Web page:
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Tuesday, January 17, 2017

APPENDIX N: The Literary History of Dungeons & Dragons

APPENDIX N: The Literary History of Dungeons & Dragons is a detailed and comprehensive investigation of the various works of science fiction and fantasy that game designer Gary Gygax declared to be the primary influences on his seminal role-playing game, Dungeons & Dragons. It is a deep intellectual dive into the literature of science fiction's past that will fascinate any serious role-playing gamer. It also contains an extensive interview with the designer of the Tunnels & Trolls RPG, Ken St. Andre.

Author Jeffro Johnson, an expert role-playing gamer, accomplished Dungeon Master and three-time Hugo Award Finalist, critically reviews all 43 works listed by Gygax in the famous appendix of the original D&D game books, and in doing so, draws a series of intelligent conclusions about the literary gap between past and present that are surprisingly relevant to current events, not only in the fantastic world of role-playing, but the real world in which the players live. Johnson is also the Editor of the Castalia House blog and a regular contributor there.

Featuring an Introduction by John C. Wright, himself an inveterate role-playing gamer, APPENDIX N is 355 pages, DRM-free, and retails for $6.99.

Brian Renninger described the significance of Johnson's APPENDIX N:

With this book we are coming out a dark age. Jerry Pournelle has said “The definition of a Dark Age is that we no longer remember what we once could do.” It’s not just that we have lost capability but, not knowing that we ever had capability that makes it dark. Of course, the term “Dark Ages” has fallen out of current fashion. It seems judgmental and unscientific to call that time after the fall of Rome and through the end of the Viking Age “dark” as if it were lesser in some way. But, I’m not an academic and history is not science. And, Rome was sacked. The aqueducts did stop running. Latin was forgotten, by all but a few specialists, to be replaced by the babble of dozens of local tongues. It’s dark because the records of that time are sparse – fewer people wrote and the people who did write, wrote on fewer topics.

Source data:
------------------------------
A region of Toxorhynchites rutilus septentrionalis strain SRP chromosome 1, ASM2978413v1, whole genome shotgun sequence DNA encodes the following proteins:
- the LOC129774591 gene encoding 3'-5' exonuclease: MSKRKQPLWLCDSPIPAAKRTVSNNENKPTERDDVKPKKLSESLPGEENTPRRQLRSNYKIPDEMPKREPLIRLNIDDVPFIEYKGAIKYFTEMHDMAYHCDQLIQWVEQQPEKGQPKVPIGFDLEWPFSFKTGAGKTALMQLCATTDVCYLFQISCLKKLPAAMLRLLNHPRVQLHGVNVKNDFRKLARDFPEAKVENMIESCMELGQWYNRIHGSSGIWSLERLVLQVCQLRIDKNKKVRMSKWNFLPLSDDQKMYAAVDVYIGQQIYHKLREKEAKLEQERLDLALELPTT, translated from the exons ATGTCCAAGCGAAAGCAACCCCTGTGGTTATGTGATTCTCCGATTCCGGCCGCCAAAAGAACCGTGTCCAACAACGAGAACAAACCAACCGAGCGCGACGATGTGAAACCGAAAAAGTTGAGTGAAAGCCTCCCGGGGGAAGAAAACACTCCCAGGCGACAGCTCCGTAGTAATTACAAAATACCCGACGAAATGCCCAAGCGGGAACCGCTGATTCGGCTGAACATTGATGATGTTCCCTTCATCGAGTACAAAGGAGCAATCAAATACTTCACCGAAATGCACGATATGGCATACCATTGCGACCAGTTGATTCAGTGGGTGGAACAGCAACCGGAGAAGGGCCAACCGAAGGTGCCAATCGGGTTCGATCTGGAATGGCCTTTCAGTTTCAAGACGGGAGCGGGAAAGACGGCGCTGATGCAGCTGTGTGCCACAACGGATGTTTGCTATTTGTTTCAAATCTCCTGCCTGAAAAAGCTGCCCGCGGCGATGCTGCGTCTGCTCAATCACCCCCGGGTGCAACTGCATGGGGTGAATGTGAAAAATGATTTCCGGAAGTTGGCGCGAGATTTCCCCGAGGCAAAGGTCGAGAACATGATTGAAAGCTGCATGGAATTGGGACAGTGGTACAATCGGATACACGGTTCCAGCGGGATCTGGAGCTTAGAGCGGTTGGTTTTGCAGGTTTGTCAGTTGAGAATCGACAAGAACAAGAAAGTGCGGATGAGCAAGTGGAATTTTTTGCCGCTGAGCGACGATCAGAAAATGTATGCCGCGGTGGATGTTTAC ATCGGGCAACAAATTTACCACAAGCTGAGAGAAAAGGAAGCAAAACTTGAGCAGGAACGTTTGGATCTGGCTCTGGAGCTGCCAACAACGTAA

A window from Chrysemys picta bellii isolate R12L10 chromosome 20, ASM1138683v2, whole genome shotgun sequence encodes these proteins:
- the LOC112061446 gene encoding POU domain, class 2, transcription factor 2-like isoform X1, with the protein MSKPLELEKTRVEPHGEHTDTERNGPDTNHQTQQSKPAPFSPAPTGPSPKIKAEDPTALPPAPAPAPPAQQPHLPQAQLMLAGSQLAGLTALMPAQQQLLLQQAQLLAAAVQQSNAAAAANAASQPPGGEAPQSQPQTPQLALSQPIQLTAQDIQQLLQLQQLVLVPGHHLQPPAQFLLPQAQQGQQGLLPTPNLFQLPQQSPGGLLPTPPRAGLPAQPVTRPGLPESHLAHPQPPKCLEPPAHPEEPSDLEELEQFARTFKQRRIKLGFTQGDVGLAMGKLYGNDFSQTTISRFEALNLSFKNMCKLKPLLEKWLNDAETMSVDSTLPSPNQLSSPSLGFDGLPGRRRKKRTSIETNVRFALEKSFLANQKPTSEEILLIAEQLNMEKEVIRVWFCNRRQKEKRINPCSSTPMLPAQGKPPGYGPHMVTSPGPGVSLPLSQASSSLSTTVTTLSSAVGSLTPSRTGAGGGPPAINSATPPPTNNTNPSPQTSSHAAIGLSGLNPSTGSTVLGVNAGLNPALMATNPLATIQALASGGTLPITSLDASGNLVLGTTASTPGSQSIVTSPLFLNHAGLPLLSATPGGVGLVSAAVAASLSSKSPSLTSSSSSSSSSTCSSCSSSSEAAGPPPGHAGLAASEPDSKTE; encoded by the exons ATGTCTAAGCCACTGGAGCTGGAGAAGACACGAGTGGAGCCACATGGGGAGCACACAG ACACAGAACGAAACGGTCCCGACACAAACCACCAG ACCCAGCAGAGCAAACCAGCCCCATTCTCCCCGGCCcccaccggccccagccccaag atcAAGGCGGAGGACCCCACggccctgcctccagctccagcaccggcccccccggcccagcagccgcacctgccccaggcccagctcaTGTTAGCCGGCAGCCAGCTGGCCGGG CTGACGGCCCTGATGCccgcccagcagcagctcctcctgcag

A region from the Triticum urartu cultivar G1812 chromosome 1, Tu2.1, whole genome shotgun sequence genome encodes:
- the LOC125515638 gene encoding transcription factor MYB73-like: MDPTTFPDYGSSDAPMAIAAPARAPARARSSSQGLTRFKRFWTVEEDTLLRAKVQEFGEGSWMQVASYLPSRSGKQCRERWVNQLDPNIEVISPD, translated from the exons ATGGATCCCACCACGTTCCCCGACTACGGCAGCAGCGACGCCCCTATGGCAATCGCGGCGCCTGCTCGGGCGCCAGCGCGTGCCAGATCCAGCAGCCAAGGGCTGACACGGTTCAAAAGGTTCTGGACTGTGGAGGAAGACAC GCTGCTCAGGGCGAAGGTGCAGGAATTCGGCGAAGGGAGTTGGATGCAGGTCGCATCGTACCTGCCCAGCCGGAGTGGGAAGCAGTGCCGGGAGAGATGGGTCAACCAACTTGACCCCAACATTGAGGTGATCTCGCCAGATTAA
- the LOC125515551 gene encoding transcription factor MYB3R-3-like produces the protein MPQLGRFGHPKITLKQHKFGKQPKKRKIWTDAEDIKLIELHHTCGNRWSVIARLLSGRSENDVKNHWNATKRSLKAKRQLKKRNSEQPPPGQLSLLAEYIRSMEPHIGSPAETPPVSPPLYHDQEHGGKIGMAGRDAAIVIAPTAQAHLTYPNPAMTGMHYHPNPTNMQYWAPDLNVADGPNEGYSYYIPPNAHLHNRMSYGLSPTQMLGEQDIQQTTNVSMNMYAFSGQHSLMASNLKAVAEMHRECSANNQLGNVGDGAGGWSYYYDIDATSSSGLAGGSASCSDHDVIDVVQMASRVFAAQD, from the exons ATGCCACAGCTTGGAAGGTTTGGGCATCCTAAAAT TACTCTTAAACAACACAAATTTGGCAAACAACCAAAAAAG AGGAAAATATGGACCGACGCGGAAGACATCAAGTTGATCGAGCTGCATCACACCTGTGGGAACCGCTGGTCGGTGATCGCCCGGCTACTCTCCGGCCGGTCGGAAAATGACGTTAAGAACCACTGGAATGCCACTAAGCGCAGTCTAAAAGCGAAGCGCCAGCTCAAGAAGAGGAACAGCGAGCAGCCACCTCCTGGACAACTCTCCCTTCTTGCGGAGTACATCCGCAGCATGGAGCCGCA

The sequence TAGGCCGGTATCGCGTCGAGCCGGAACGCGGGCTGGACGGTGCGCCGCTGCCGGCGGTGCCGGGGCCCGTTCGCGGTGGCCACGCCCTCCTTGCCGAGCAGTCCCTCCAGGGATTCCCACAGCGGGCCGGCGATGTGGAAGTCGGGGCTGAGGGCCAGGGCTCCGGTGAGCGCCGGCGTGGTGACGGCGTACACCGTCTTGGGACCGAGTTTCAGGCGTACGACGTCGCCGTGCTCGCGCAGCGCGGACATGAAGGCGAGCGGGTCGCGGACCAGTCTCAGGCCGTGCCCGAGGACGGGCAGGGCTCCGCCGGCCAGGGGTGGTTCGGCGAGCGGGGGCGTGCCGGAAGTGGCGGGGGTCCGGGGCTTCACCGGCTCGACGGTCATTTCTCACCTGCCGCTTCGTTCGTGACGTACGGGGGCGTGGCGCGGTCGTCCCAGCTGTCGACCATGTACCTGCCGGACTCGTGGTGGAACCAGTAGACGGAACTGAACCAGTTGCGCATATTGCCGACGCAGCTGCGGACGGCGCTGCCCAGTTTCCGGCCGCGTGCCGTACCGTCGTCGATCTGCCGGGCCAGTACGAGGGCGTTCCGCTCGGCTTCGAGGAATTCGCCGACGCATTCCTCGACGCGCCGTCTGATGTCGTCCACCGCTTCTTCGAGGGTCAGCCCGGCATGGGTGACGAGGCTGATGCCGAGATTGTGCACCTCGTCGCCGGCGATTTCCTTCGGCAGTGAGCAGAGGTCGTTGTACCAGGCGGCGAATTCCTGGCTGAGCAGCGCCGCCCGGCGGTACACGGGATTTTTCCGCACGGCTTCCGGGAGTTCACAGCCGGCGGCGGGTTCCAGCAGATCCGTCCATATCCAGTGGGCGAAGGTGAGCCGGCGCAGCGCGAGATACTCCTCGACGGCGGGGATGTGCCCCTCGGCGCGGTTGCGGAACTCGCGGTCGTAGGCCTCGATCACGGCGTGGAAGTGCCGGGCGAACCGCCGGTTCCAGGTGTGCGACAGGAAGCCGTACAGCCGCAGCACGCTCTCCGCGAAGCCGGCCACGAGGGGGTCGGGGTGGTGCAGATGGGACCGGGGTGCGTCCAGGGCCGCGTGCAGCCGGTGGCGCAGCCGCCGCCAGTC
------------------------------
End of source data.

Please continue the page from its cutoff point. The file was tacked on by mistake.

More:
Appendix N is just a reading list. But, a reading list tailored to a topic. The topic being inspirational works for playing the original role-playing game – Dungeons and Dragons. The list was intended to inspire players on adding variety to their game. And, to give players examples that explain why the game was made the way it was made.</

Jeffro Johnson set himself the task to read all of Appendix N in the context of its stated purpose. He found what he was looking for: clear evidence for many of the foundational rules of Dungeons and Dragons hidden in plain sight in the text of old fantastic adventure writing. But, he also found more – the nucleus of an earlier canon of fantastic literature. In that canon he discovered greater variety, subtlety, strangeness and a broader sophistication of theme than found in the general run of fantasy writing today. And, he found some damned fun stories.

So, for us, what has been forgotten? To a large degree, we have forgotten the scope that fantasy fiction can obtain when allowed unfettered freedom of imagination. We have forgotten that fantasy fiction can be just as edgy and daring when addressing the best of human nature rather than the worst. In fact, we have forgotten that literature can and should encompass all things. Or, even more, that literature should also encompass impossible things – especially fantastic literature.

And at Castalia House, Schuyler Hernstrom explains how it was that Appendix N started a literary movement:

Jeffro has indeed unearthed something. It is the hidden heritage of our beloved genres. I feel a little embarrassed, frankly, that I was so wrong about the fiction that I love so much. What I thought I knew about the genre was a series of walls and fences, put into place to guide me toward opinions and attitudes that were presented as things inevitable.... Jeffro’s work has become a lodestone, pulling at a set of emerging and disparate writers. We are out there, creating what we want from influences as varied as Lord Dunsany and anime. From the maps he drew we are navigating rivers back to their sources. We are exploring myth and knocking the rust off old ideas like heroism and honor. 

Some may wonder why Castalia publishes such seemingly esoteric books, especially given the fact that I'm not an RPGer, and never was except in the very most casual computer-game sense. The reason is that the dominance of the Left is cultural, and they arrived at their position of political influence in the West primarily through cultural means as per Gramsci rather than the economic means Marx predicted or the violent means Mao, Lenin, and Che utilized. Those on the Right who sneer at cultural matters as being irrelevant or unimportant fail to realize that they are playing a superficial and losing game. It is from children's tales and children's games that tomorrow's voters are made.